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E-mail marketing resolutions for 2005

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By Kate Maddox

BtoB’s E-mail Marketer Insight asked e-mail experts to come up with dos and don’ts for e-mail marketers as they make their marketing resolutions for 2005.

Marcel Nienhuis, market analyst at research firm the Radicati Group, had the following list of do’s:

  1. Start thinking about using RSS (really simple syndication) to provide relevant content to users.
  2. Take it easy on the images. "A lot of e-mails can overwhelm the user with images," Nienhuis said.
  3. Keep messages simple and clean. "Customers are used to Google’s format and are looking for that in different applications," he said.
  4. Use sender ID and/or domain keys for authentication.
  5. Tap into instant messaging. "Provide an IM contact at the bottom of an e-mail, so people can talk to someone instantly about a product or service," Nienhuis said.
  6. Send e-mail from a person, not a generic company address. "It has a more human feel to it that way," he said.
  7. Make sure to have an opt-in—and a confirmation—policy.
  8. Use software that sends messages in smaller batches. "If you send out huge quantities of e-mail in one batch, filtering software might identify the mailing as bulk e-mail," Nienhuis said.
  9. Offer HTML options for e-mail.
  10. Customize the e-mail to the person, not just to "user."

Nienhuis had just one don’t on his list: "Don’t send more than one e-mail a week. You will overwhelm the user," he said.

Michael Della Penna, CMO at e-mail marketing company Bigfoot Interactive, had the following list of dos:

  1. Take every possible step to ensure deliverability. This includes educating recipients to add your name to their address book so the e-mail is not sent to bulk folders, as well as crafting content that doesn’t get picked up by spam filters, Della Penna said.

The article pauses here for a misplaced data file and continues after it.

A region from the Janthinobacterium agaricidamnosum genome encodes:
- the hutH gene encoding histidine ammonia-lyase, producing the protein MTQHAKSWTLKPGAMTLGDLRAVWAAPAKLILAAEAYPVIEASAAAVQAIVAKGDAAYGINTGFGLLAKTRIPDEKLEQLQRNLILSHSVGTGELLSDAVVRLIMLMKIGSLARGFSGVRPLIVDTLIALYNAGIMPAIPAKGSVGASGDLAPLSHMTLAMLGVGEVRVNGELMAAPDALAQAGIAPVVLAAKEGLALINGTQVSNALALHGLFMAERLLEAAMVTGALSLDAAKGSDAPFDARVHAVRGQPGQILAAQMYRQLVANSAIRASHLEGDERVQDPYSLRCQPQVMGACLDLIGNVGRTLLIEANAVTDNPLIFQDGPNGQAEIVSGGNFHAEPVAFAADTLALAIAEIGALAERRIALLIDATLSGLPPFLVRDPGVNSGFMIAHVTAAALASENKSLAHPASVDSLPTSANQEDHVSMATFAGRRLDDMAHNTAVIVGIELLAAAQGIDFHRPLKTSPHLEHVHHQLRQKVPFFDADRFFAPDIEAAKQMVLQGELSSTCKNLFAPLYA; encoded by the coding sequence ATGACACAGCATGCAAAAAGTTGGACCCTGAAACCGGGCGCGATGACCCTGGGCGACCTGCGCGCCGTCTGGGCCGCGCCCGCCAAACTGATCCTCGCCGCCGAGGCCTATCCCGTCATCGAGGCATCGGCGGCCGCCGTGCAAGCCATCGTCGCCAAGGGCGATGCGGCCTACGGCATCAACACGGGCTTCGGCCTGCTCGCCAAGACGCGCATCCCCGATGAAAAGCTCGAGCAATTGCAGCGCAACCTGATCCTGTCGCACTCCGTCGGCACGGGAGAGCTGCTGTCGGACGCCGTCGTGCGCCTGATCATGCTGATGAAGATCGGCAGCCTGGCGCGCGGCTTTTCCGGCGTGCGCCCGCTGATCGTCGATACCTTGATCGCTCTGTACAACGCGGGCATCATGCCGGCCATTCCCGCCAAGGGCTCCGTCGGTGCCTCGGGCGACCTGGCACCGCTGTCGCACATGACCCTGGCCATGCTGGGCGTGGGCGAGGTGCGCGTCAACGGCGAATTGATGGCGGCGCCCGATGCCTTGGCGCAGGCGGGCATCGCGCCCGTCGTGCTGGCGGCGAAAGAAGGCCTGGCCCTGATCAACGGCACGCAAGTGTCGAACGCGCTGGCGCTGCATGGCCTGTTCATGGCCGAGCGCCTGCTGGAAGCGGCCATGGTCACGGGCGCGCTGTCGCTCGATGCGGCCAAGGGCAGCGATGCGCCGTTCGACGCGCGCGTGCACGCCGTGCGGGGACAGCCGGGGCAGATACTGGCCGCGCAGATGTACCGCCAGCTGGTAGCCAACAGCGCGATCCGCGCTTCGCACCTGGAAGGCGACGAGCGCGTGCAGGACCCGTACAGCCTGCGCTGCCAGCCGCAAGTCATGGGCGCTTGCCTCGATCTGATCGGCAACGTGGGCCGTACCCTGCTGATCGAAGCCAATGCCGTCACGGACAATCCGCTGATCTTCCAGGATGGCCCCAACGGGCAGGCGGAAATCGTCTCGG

2. Build analytics into e-mail. "CMOs are being looked at very closely as far as accountability," he said. "You have to build a system where marketers can measure the success of their programs."
  3. Integrate e-mail with other marketing programs, considering, for instance, how direct mail, e-mail, a 3-D piece and a telephone call all work together to maximize response and reduce costs, he said.
  4. Take steps to ensure "whitelisting" of e-mail, so that it is recognized and accepted by the recipient.
  5. Promote industrywide education. "We will see a big push on the education front industrywide as the spam issue has pulled the entire industry together," Della Penna said.

He had the following list of don’ts for e-mail marketers:

  1. Don’t "batch and blast."
  2. Don’t assume the recipient has received the e-mail. "Implement monitoring for sending e-mail, like in-box monitoring, and monitoring opens and click-throughs," he said.
  3. Don’t assume your messages are CAN-SPAM compliant. "Any commercial e-mail, including messages sent by your salespeople to corporations promoting your goods and services, must be CAN-SPAM compliant," Della Penna said. "Reputable marketers will build a process to checkpoint and monitor commercial communications and educate their internal teams about regulations and requirements."
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